(165b) Developing Precision Medicine Using Quantum Biology: Combining Quantum States, Surface Chemistry, and Microbiology

Nagpal, P., University of Colorado Boulder
Courtney, C., University of Colorado Boulder
Goodman, S., University of Colorado Boulder
Chatterjee, A., University of Colorado Boulder
Health and medicine are personal for each individual, but most of the current diagnosis and treatments follow “one size fits all” approach. Recently there has been increasing awareness to remedy this, and several initiatives have been started towards personalized medicine, precision medicine, and others, to develop customized and tailored solutions. In this talk, I will address recent advances made in my group in developing precision medicine using “Quantum Biology”, a set of spectroscopic techniques and quantum-confined materials addressing molecular and nanoscale material and surface interactions to develop transformative solutions for detection, diagnosis and treatment of diseases. Particularly, my talk will focus on developing a new class of nanomaterial therapeutics for drug-resistant superbugs that selectively target the pathogens, without adversely affecting the growth of nearby human host cells. These therapeutics can be triggered by an external stimuli, which can allow selective targeting and controlled drug delivery, while reducing possible adverse side-effects.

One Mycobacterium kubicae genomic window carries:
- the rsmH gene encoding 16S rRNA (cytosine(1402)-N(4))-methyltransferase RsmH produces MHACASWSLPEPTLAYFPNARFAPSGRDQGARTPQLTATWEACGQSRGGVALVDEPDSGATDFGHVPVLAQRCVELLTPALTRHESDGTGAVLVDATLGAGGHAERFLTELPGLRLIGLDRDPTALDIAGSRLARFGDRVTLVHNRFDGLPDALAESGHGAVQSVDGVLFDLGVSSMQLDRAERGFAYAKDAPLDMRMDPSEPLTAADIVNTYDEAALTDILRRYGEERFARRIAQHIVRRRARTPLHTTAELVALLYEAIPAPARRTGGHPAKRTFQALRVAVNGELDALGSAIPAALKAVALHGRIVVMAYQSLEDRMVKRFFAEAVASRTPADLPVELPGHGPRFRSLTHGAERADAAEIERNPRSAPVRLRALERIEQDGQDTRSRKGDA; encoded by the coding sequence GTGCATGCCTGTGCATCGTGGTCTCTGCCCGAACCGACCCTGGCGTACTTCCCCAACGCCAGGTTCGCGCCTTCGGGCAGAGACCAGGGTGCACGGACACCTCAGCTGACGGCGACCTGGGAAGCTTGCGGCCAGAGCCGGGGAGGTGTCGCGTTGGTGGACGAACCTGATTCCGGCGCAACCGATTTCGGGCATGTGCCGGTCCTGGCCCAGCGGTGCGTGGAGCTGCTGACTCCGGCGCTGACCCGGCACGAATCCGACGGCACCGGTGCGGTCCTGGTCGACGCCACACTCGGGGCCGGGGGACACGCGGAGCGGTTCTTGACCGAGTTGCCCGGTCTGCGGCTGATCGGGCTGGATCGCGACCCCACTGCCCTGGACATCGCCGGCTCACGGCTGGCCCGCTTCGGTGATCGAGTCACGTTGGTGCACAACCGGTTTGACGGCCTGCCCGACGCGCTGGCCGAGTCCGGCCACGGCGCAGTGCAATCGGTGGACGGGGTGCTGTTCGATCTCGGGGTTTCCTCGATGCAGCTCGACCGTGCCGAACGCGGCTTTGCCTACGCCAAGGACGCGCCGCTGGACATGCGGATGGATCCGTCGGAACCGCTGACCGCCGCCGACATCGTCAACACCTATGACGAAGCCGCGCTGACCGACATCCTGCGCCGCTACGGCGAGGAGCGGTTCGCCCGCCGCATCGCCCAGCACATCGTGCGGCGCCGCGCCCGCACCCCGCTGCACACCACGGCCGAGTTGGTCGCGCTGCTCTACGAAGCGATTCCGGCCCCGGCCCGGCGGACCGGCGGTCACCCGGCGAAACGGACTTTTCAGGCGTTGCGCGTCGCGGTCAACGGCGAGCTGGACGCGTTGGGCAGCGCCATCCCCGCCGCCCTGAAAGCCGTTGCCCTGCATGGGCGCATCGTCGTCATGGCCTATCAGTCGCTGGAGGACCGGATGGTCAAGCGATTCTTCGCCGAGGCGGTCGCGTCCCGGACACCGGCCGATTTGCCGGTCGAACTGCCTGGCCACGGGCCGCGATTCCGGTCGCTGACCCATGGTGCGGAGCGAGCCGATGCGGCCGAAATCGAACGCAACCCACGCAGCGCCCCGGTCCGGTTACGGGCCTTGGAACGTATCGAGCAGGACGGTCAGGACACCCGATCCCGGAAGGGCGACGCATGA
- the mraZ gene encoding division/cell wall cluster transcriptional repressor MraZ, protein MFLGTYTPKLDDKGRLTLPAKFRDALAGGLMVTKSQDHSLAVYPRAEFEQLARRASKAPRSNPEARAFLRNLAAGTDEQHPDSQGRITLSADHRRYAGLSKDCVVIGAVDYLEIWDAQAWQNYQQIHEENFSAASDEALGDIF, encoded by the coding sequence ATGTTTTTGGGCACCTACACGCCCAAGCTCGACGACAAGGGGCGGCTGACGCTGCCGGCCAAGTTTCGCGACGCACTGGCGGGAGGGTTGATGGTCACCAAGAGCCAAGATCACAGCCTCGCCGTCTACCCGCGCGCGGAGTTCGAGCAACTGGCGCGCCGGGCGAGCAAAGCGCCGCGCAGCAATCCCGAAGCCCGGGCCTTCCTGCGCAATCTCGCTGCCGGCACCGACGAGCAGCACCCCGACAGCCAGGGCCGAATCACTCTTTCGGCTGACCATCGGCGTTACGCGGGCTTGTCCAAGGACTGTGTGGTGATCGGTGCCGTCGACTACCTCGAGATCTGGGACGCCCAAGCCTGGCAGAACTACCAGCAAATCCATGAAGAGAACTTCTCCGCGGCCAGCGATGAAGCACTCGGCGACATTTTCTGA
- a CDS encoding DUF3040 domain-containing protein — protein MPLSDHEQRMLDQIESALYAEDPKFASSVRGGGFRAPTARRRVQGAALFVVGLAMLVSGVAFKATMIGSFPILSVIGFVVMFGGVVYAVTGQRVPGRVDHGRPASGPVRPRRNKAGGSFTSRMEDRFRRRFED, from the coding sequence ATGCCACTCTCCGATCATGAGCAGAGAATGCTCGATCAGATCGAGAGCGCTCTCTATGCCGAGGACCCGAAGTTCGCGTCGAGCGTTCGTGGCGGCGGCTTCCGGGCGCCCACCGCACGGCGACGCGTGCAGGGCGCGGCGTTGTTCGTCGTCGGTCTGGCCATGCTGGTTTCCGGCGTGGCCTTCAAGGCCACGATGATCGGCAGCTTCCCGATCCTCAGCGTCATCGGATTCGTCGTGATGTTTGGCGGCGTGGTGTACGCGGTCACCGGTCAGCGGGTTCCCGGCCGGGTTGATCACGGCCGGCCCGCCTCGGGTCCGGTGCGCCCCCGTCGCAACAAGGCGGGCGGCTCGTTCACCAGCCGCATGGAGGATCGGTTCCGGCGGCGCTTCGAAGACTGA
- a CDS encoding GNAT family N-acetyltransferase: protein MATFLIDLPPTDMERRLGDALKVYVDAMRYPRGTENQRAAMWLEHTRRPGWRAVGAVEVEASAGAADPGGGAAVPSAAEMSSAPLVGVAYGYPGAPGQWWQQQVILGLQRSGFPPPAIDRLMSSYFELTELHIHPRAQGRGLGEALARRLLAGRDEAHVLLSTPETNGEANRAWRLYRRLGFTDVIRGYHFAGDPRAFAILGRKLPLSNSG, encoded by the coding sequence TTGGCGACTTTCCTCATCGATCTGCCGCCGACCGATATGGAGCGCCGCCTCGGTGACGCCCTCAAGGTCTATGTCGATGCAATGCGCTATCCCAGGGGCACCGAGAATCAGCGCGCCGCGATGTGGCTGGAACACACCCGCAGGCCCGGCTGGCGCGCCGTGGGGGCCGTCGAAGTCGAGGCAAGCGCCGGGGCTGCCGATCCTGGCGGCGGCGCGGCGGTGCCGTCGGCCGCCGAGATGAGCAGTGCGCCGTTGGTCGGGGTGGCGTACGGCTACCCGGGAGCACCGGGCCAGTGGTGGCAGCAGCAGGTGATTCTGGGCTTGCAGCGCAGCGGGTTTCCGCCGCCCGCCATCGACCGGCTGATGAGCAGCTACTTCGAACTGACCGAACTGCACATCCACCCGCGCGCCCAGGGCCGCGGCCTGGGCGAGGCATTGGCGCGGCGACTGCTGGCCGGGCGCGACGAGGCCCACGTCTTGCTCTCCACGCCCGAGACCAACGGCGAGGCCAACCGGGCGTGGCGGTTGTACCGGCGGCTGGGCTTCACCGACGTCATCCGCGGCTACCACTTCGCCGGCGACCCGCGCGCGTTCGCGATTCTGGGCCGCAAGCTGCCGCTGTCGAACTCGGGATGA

Multidrug-resistant bacterial infections are an ever-growing threat because of the shrinking arsenal of efficacious antibiotics, and the high-frequency of multidrug-resistant (MDR) bacterial infections combined with the lack of new antibiotics threatens the future of our healthcare system as we approach a post-antibiotic era. An increasing class of gram-negative multidrug-resistant pathogens like Enterobacteriaceae including carbapenem-resistant (CRE) Escherichia coli and extended spectrum β-lactamase (ESBL) producing Klebsiella pneumoniae (KPN) are severely antibiotic resistant and were recently designated priority 1 critical class bacterial pathogens in urgent need of effective antibiotics by the World Health Organization. To address an urgent need for developing a new class of antibiotics beyond the nominal small molecule discovery, and adjuvants to work or potentiate existing antibiotics, my group is developing nanomaterial therapeutics combining quantum confined materials, surface chemistry, and microbiology. Furthermore, while using external stimulus like light has been successful in addressing issues of drug delivery and transport in metal nanoparticle based therapies, metal nanoparticles induced cell death and toxicity effect is typically nonspecific. Here, I will show a range of quantum confined nanomaterials such as quantum dots (QDs) can kill a wide range of multidrug-resistant bacterial clinical isolates, including methicillin-resistant Staphylococcus aureus, carbapenem-resistant Escherichia coli, and extended-spectrum β-lactamase-producing Klebsiella pneumoniae and Salmonella typhimurium. The killing effect is independent of material and controlled by the redox potentials of the photogenerated charge carriers, which selectively alter the cellular redox state. We also show that the QDs can be tailored to kill 92% of bacterial cells in a monoculture, and in a co-culture of E. coli and HEK 293T cells, while leaving the mammalian cells intact, or to increase bacterial proliferation. These studies can not only lead to development of new antibiotics and adjuvants for clinical therapeutics for the treatment of infections, but also be used in the study of the effect of redox states on living systems.